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Topic Any advice? I am overwhelmed Go to previous topic Go to next topic Go to higher level

By happygranny On 2008.12.31 18:52
Things are worse because it is the Christmas/New years season and getting neurologists to help is impossible.

PD is new to my husband and I. As I stated in another message, in hind site he likely had PD symptoms 10 yrs ago.

Because his mother had Alzheimer's and his dad had Familial Tremors, and he has Prostate cancer and the stress that goes with that, we were thinking a lot of his symptoms were related to any or all of those three issues.

-When he started having 'crazy' dreams and lashing out, hurting me in his sleep in 2003, we talked to his doctor about it and he Rxd clonazepam. We thought it was stress-related, or Alzheimer related.

-When he started walking quite stooped, the doctor took x-rays in said he has arthritis.

- This spring when he started having panic attacks over what I considered nothing to fret about, his doctor told him to breathe deeply and read a book about dealing with stress.

-When the prostate cancer counselor suggested we ask his GP for a referral to a Geriatrician we were told he didn't need that, he was 'fine', just needs to relax.

- In august when he then started to have constipation and I was feeding him lots of fiber his doctor told him to eat more fruit - we went back two weeks later and he said to try and find a regular time of day to have a movement....when we went back 2 weeks later he took an x-ray and said there was little in his low bowel so even though he had not had a movement in 4 days, we were told not to worry about it, but taking sennekot would be okay

- in Early November my husband went back to his doctor to say he was still miserable with constipation, using oral fleet was his only recourse and he was shaking a lot with irritating spasms in his arms and shoulders and not sleeping and panicking easily and his doctor said he would refer him to a neurologist. Three weeks later when we phoned to find out what was happening with the referral, we found out he had not done the referral.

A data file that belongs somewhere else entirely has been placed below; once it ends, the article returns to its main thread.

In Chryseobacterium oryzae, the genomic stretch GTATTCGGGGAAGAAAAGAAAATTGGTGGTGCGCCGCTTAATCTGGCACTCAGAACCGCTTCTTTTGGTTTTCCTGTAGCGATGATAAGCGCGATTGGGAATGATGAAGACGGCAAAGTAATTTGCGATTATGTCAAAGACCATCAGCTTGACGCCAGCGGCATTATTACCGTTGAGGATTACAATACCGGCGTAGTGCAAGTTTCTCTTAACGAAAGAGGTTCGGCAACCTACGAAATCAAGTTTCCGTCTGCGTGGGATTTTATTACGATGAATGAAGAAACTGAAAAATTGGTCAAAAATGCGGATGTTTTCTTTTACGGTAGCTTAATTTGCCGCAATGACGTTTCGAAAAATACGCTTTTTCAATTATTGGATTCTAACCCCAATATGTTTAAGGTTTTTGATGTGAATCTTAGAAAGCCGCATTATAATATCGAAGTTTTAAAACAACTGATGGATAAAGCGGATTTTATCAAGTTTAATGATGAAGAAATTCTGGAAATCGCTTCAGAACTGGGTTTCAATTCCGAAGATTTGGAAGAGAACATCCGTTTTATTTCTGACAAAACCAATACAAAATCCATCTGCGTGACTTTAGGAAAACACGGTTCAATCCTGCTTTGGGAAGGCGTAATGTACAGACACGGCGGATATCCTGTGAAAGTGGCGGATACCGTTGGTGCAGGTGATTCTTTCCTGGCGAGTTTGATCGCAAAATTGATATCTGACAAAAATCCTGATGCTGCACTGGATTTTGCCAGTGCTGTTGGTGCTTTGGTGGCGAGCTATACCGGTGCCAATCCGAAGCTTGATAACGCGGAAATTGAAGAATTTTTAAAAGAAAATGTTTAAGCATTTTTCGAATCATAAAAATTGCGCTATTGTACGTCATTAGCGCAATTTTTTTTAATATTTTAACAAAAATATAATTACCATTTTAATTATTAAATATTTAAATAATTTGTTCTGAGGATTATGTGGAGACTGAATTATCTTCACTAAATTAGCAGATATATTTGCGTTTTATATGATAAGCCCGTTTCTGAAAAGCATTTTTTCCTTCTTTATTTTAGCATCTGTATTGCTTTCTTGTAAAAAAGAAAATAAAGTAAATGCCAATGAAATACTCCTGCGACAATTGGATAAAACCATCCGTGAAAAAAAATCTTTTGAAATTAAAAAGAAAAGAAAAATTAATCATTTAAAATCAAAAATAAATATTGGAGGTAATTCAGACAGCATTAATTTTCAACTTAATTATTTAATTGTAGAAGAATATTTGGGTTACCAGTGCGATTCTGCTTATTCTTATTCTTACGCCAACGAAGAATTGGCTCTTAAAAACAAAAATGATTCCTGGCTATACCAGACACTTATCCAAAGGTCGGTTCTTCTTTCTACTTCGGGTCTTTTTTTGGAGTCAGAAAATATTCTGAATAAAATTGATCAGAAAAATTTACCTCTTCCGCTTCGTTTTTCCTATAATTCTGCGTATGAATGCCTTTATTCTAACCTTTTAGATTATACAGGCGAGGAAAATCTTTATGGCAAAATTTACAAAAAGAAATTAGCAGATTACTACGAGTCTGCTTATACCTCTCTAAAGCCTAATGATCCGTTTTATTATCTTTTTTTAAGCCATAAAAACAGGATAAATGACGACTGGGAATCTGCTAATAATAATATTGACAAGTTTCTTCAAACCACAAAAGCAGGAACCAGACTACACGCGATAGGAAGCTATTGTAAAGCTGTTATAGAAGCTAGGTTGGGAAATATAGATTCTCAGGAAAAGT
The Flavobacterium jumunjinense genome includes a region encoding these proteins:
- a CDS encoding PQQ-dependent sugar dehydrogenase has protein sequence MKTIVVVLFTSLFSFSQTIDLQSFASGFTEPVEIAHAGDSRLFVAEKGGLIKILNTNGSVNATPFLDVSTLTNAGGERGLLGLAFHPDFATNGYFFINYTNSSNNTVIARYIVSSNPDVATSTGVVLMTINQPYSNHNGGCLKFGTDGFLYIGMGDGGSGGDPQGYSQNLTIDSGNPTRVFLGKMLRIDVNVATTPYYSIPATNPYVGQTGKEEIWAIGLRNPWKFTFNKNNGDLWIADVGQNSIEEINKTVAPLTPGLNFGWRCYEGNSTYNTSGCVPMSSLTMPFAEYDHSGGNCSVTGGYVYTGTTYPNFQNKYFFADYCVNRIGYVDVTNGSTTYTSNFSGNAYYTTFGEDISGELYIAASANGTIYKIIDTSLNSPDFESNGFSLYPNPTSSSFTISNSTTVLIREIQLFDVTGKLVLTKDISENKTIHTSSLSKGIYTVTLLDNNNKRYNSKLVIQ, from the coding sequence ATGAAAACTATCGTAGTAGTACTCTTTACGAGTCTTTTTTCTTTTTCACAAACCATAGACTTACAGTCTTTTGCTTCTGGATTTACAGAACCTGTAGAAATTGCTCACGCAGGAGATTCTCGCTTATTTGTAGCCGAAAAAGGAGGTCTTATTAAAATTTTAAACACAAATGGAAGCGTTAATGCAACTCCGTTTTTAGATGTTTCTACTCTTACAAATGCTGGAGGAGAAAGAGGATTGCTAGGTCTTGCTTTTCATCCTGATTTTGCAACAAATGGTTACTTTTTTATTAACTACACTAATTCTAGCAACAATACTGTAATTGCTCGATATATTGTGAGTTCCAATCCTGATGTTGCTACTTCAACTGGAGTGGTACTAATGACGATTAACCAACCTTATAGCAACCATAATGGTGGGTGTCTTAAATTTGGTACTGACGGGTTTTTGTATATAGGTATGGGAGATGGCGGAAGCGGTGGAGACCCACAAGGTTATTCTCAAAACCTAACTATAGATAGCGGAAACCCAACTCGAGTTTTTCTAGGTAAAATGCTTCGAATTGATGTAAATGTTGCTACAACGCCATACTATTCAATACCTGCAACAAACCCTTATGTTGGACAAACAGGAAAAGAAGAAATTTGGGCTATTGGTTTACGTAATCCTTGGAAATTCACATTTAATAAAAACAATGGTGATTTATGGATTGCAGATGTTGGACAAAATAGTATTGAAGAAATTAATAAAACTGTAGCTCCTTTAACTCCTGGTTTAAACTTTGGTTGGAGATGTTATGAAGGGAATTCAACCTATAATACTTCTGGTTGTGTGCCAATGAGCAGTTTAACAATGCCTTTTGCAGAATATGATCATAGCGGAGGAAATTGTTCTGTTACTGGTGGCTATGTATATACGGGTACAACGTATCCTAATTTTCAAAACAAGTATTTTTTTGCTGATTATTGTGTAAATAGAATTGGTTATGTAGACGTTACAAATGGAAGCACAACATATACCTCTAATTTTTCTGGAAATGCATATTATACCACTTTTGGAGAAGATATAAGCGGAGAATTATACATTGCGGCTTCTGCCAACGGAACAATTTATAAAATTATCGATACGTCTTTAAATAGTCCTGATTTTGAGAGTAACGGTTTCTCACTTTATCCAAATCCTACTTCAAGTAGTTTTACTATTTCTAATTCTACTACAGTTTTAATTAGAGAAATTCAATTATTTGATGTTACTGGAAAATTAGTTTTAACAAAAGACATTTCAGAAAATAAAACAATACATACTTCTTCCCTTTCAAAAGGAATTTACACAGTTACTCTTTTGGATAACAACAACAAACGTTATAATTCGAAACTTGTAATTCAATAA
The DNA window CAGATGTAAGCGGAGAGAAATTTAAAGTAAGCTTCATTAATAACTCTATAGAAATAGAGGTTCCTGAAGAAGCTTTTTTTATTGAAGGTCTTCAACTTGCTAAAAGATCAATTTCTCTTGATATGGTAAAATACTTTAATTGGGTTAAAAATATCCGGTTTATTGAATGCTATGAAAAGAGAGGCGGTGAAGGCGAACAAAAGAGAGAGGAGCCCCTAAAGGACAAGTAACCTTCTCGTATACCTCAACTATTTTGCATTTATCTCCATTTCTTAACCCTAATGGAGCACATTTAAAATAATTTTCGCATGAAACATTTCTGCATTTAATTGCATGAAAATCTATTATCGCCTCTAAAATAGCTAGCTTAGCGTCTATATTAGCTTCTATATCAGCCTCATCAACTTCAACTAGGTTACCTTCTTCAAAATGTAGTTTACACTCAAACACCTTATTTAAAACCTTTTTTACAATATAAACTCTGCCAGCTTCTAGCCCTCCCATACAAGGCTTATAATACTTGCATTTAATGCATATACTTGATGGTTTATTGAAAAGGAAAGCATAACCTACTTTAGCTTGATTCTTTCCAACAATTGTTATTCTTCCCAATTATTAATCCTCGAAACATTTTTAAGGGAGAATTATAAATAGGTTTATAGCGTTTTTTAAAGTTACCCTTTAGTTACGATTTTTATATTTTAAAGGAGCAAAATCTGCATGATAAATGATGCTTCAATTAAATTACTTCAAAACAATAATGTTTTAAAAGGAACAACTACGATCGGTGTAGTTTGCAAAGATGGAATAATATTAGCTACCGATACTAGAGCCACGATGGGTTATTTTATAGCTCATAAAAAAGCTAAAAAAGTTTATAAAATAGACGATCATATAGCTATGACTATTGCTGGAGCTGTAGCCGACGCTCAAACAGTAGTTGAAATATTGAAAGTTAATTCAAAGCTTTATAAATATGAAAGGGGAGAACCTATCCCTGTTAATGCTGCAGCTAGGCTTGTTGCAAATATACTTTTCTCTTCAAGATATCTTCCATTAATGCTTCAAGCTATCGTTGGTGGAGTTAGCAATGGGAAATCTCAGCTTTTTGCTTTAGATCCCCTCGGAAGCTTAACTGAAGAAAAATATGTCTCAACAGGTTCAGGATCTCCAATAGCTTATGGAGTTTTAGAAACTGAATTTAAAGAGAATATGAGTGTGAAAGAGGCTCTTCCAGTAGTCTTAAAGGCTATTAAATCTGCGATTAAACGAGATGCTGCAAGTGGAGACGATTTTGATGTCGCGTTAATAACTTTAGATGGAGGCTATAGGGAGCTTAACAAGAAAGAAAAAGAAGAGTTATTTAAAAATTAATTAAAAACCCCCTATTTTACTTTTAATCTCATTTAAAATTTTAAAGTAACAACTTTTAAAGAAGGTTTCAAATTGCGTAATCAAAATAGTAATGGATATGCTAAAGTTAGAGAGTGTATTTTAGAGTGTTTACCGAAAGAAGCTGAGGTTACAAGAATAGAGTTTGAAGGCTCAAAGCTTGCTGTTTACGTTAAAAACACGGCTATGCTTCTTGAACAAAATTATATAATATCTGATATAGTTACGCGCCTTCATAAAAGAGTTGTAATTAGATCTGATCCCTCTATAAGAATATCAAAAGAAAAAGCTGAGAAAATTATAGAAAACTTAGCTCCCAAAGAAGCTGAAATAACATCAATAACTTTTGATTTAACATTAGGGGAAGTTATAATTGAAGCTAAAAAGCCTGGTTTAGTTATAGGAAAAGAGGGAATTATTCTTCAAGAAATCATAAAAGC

-Things started getting really bad in late November when he started having very painful contractions/spasms and I took him to the ER Dec 3rd where he was Dxd with PD and given an Rx for Levo/carb, 100/25 three times a day and we had an appt with a neurologist for...Get This....July 28, 2009!!!!

- I took him to a walk-in clinic (we were not going back to his GP) and got a quick referral to a geriatrician. This got things moving quickly, esp with the report from the ER, and we did get in to a neurologist Dec 15th.

-He is now taking 2 leva/carb 100/25 in the AM, 2 at 5:00pm and 1 Leva/carb 200/50 CR at bedtime, I have also started to add leva/carb 100/25 at 1:00pm, but doing that slowly as he has had hallucinations, so as of now at half a pill for a week, he has just started taking the whole pill at 1:00 2 days ago. He also takes 5 mgs of clonazepan at bedtime. I have tried giving him 1/2 or 1/4 clonazepan during the day to settle his agitation but it puts him to sleep and he is so depressed about his life either in pain or sleeping so he doesn't want to take it.

He has tried Tylenol 3 for pain but that makes his constipation worse and also makes him sleep too much.